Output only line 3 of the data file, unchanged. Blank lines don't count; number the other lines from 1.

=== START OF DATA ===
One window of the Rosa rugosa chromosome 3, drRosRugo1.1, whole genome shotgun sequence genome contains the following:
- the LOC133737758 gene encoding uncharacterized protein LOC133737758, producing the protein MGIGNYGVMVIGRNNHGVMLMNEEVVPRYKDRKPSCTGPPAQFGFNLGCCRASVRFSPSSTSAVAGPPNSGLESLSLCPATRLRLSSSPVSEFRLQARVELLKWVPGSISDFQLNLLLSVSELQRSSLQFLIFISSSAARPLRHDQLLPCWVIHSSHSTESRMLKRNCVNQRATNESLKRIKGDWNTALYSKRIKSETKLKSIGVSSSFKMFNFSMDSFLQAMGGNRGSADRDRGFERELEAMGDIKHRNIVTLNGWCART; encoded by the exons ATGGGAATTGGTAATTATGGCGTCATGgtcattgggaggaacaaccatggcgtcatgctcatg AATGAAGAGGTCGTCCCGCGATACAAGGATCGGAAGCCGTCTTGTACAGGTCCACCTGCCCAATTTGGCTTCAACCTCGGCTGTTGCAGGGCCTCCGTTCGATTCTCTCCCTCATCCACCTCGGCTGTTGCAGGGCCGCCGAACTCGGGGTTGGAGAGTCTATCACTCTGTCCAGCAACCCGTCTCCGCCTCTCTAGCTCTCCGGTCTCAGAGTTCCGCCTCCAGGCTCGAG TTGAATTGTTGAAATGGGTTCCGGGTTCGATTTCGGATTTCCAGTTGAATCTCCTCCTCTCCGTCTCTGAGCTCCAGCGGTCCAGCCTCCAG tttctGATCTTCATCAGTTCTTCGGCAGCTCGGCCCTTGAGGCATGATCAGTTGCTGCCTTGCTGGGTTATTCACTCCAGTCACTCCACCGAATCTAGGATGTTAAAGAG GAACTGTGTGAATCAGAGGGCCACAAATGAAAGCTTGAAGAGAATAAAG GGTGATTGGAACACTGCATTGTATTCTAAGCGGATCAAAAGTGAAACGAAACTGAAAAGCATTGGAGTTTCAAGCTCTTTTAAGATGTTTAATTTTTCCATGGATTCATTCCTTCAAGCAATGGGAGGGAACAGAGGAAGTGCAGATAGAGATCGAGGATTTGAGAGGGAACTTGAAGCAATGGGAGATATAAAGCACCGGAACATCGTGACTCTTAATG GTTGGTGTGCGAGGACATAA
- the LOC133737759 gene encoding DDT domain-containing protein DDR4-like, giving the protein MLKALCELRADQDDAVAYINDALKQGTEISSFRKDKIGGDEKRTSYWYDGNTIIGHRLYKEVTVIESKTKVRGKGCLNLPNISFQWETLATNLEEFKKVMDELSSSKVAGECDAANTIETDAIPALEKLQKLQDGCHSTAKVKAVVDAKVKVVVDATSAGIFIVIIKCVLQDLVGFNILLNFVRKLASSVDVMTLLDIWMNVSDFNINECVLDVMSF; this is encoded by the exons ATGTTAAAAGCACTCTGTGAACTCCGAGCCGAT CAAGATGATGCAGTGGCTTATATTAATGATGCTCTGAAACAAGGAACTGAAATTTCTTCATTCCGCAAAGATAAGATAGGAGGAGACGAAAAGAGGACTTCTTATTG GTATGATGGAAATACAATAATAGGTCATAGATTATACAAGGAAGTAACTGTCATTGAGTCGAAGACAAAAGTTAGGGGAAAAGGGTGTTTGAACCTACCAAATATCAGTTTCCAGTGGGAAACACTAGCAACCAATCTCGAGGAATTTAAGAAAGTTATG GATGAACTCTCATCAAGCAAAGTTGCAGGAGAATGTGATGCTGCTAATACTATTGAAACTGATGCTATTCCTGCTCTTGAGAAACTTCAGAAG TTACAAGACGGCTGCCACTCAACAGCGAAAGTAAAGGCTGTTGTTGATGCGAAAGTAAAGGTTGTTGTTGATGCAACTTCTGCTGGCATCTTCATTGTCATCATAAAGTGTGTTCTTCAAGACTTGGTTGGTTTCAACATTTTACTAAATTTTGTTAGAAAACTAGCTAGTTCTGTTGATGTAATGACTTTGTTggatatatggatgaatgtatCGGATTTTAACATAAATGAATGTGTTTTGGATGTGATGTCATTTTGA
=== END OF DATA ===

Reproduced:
- the LOC133737759 gene encoding DDT domain-containing protein DDR4-like, giving the protein MLKALCELRADQDDAVAYINDALKQGTEISSFRKDKIGGDEKRTSYWYDGNTIIGHRLYKEVTVIESKTKVRGKGCLNLPNISFQWETLATNLEEFKKVMDELSSSKVAGECDAANTIETDAIPALEKLQKLQDGCHSTAKVKAVVDAKVKVVVDATSAGIFIVIIKCVLQDLVGFNILLNFVRKLASSVDVMTLLDIWMNVSDFNINECVLDVMSF; this is encoded by the exons ATGTTAAAAGCACTCTGTGAACTCCGAGCCGAT CAAGATGATGCAGTGGCTTATATTAATGATGCTCTGAAACAAGGAACTGAAATTTCTTCATTCCGCAAAGATAAGATAGGAGGAGACGAAAAGAGGACTTCTTATTG GTATGATGGAAATACAATAATAGGTCATAGATTATACAAGGAAGTAACTGTCATTGAGTCGAAGACAAAAGTTAGGGGAAAAGGGTGTTTGAACCTACCAAATATCAGTTTCCAGTGGGAAACACTAGCAACCAATCTCGAGGAATTTAAGAAAGTTATG GATGAACTCTCATCAAGCAAAGTTGCAGGAGAATGTGATGCTGCTAATACTATTGAAACTGATGCTATTCCTGCTCTTGAGAAACTTCAGAAG TTACAAGACGGCTGCCACTCAACAGCGAAAGTAAAGGCTGTTGTTGATGCGAAAGTAAAGGTTGTTGTTGATGCAACTTCTGCTGGCATCTTCATTGTCATCATAAAGTGTGTTCTTCAAGACTTGGTTGGTTTCAACATTTTACTAAATTTTGTTAGAAAACTAGCTAGTTCTGTTGATGTAATGACTTTGTTggatatatggatgaatgtatCGGATTTTAACATAAATGAATGTGTTTTGGATGTGATGTCATTTTGA